Relay help

I’m working on adding after-market fog lights to a Toyota, normally we just connect a relay to 12v off of the high beam feed and ground and all is good, but the voltage to the high beam is only 5v, it goes into a headlight assembly (sealed) where I have to assume the 5v triggers either a relay or a circuit on a board. I tried using a standard 5-terminal automotive relay, but it won’t trigger, I then tried a Crouzet 3-32v solid state relay that I had in stock, but the relay still won’t trigger. I am guessing that the current requirements are too high for these relays, so I need something that doesn’t require a great deal of current to trigger. The load side is only 12v and connects to the trigger on another relay, so the current requirements on the load aren’t all that high.

Any suggestions?

Since 5V is far too low a voltage to reliably be used for a fixed voltage power source over more than 1 meter of wire length, I’d guess the line with five volts is either a constant current power source wire (LED drive) or a control wire.

In either case I would not tap into that wire to add a normal 12V lamp assembly since improperly changing the loading on either type of line can be very problematic. I’d simply tap into a an actual 12V power line or run a new 12V power line for the add on lights.

The 5v is a control, that’s why I need to use it. It has 5v when the high beams are on, there is no 12v source that is only on with the high beams.

I need a relay triggered by 5v to control the 12v load to the fog lights. Thus far what I’ve tried requires more current than the 5v provides.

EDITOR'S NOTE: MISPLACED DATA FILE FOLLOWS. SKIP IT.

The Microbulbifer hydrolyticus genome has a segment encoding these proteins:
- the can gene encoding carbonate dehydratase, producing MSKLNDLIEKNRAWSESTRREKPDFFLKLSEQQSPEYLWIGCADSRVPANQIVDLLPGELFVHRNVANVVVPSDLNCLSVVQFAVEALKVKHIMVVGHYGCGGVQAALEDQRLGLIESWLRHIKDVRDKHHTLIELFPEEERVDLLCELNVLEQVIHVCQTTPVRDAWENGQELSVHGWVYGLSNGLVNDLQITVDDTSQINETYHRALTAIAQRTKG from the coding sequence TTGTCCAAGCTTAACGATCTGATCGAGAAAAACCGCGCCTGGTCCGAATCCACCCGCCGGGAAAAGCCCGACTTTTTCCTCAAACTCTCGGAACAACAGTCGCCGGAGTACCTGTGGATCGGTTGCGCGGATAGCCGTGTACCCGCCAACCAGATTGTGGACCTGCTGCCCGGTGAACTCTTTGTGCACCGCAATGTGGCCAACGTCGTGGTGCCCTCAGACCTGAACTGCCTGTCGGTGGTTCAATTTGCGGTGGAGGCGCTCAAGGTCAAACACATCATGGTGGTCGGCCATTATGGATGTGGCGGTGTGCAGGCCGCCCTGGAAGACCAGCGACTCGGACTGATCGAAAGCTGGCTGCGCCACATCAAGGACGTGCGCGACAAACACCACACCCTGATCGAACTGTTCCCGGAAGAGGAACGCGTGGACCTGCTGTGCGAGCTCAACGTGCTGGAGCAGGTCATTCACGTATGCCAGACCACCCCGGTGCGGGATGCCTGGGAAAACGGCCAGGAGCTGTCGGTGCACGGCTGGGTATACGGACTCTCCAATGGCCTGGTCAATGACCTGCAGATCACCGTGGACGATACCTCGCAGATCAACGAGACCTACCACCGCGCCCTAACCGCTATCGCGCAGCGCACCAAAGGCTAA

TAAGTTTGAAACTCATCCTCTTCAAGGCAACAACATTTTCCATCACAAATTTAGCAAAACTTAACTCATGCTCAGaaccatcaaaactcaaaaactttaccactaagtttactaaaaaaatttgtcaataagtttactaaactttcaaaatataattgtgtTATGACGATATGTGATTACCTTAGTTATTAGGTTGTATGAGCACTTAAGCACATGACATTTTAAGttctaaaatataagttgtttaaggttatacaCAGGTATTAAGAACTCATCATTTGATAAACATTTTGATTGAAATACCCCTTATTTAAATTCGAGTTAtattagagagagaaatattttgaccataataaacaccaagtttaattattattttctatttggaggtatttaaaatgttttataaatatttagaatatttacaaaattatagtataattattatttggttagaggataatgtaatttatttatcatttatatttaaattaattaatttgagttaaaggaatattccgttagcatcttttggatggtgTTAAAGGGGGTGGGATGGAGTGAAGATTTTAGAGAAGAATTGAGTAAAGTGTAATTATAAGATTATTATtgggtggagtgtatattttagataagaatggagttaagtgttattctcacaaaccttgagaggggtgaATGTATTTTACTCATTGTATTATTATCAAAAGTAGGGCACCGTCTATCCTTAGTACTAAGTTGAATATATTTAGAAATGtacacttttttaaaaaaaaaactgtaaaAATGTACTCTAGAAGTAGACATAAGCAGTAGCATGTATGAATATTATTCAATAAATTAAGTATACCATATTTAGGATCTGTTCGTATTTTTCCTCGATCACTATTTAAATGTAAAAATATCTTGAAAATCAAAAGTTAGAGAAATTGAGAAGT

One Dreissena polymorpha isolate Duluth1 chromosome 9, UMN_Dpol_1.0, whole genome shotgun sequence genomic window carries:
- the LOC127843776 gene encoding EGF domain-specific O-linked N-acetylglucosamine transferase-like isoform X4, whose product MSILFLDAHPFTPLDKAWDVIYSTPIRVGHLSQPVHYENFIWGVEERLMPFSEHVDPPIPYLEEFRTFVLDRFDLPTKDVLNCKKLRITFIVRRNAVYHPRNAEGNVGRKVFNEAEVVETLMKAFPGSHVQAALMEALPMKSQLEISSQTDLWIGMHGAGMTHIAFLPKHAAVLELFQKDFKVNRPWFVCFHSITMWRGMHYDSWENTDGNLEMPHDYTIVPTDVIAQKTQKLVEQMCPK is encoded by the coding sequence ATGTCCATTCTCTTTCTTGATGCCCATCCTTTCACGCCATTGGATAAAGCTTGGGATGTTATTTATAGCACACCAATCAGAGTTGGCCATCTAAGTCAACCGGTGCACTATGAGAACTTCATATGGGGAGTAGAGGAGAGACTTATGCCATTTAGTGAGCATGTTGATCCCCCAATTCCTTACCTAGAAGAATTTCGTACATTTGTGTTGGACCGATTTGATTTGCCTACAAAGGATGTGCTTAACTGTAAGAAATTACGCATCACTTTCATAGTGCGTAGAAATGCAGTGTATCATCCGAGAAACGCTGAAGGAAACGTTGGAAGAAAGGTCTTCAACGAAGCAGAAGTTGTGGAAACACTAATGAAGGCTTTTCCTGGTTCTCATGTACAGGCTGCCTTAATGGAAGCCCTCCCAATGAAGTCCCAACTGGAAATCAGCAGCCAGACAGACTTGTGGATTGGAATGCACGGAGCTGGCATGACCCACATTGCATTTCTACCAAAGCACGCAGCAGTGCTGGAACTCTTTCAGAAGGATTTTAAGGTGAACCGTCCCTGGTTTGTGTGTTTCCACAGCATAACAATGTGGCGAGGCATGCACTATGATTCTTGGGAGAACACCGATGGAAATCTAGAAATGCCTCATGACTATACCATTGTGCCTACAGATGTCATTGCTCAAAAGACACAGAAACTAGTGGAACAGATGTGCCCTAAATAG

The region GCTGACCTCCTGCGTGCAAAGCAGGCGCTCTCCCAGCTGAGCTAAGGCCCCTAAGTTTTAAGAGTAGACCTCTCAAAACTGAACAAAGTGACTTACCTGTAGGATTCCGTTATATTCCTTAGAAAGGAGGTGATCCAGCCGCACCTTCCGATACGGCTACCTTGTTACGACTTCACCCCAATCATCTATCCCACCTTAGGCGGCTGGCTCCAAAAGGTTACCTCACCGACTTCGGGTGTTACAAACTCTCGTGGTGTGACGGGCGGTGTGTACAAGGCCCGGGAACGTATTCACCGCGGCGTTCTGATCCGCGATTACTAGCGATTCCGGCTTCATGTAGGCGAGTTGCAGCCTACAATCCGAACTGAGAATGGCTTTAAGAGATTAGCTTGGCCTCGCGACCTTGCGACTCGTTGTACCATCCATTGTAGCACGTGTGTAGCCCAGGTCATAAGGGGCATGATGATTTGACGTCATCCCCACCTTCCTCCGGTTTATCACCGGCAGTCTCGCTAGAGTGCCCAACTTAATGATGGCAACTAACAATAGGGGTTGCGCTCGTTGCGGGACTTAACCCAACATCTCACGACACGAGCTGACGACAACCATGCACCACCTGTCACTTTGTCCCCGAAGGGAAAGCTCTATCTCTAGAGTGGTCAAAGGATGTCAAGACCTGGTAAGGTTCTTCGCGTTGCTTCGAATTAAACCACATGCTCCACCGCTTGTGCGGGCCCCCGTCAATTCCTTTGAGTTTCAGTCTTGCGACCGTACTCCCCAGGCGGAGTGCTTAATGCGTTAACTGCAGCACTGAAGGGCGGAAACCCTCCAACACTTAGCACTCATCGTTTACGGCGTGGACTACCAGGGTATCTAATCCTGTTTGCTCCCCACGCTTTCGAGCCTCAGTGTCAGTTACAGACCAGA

Without seeing the wiring diagram for your lights and the wiring diagram for the fog lights, it is difficult to give advice on the hookup. Usually fog lights are used with the low beams and would be off when the high beams are on.

Exactly, and that is, typically, controlled with a relay, which is what I am looking for. The wiring diagram wouldn’t help, it’s not as detailed as it should be. We know how to do the setup, we’ve done it dozens of times, the kicker is the way Toyota has wired the lights. Instead of individual wires for each bulb one connector contains 4 wires:

  1. 12vdc as soon as the column switch turns to DRL.
  2. Ground.
  3. 5.14vdc, on for low beam, off for high beam.
  4. 5.14vdc, on for low beam, on for high beam.

I need a relay that is NO to connect to wire #3, but that triggers at a low current. EMR requires too much current to keep it closed, as does the SSR that I used. I don’t know if there is a different SSR that I can use, or if there is a Reed Relay or something else.